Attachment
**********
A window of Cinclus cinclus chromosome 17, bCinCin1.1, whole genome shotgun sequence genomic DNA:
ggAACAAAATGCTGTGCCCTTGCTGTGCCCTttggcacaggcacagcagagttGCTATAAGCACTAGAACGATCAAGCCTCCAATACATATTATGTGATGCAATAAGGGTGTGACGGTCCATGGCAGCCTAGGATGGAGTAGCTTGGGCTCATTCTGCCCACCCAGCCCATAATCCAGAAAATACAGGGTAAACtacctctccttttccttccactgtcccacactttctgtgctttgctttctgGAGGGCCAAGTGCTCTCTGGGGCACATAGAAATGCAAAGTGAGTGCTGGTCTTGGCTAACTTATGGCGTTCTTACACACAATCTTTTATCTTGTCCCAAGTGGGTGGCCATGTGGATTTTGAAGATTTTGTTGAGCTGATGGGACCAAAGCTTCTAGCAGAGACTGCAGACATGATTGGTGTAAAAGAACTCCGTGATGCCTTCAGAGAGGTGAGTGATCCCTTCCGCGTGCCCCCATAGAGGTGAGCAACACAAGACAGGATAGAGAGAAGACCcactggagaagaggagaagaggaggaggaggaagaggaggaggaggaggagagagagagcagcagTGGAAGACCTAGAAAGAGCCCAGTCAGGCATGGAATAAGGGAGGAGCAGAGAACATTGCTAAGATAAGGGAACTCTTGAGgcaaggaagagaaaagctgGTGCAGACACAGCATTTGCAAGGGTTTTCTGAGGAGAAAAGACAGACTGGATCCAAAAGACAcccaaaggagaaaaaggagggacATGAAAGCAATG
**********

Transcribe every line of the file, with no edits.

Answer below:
A window of Cinclus cinclus chromosome 17, bCinCin1.1, whole genome shotgun sequence genomic DNA:
ggAACAAAATGCTGTGCCCTTGCTGTGCCCTttggcacaggcacagcagagttGCTATAAGCACTAGAACGATCAAGCCTCCAATACATATTATGTGATGCAATAAGGGTGTGACGGTCCATGGCAGCCTAGGATGGAGTAGCTTGGGCTCATTCTGCCCACCCAGCCCATAATCCAGAAAATACAGGGTAAACtacctctccttttccttccactgtcccacactttctgtgctttgctttctgGAGGGCCAAGTGCTCTCTGGGGCACATAGAAATGCAAAGTGAGTGCTGGTCTTGGCTAACTTATGGCGTTCTTACACACAATCTTTTATCTTGTCCCAAGTGGGTGGCCATGTGGATTTTGAAGATTTTGTTGAGCTGATGGGACCAAAGCTTCTAGCAGAGACTGCAGACATGATTGGTGTAAAAGAACTCCGTGATGCCTTCAGAGAGGTGAGTGATCCCTTCCGCGTGCCCCCATAGAGGTGAGCAACACAAGACAGGATAGAGAGAAGACCcactggagaagaggagaagaggaggaggaggaagaggaggaggaggaggagagagagagcagcagTGGAAGACCTAGAAAGAGCCCAGTCAGGCATGGAATAAGGGAGGAGCAGAGAACATTGCTAAGATAAGGGAACTCTTGAGgcaaggaagagaaaagctgGTGCAGACACAGCATTTGCAAGGGTTTTCTGAGGAGAAAAGACAGACTGGATCCAAAAGACAcccaaaggagaaaaaggagggacATGAAAGCAATG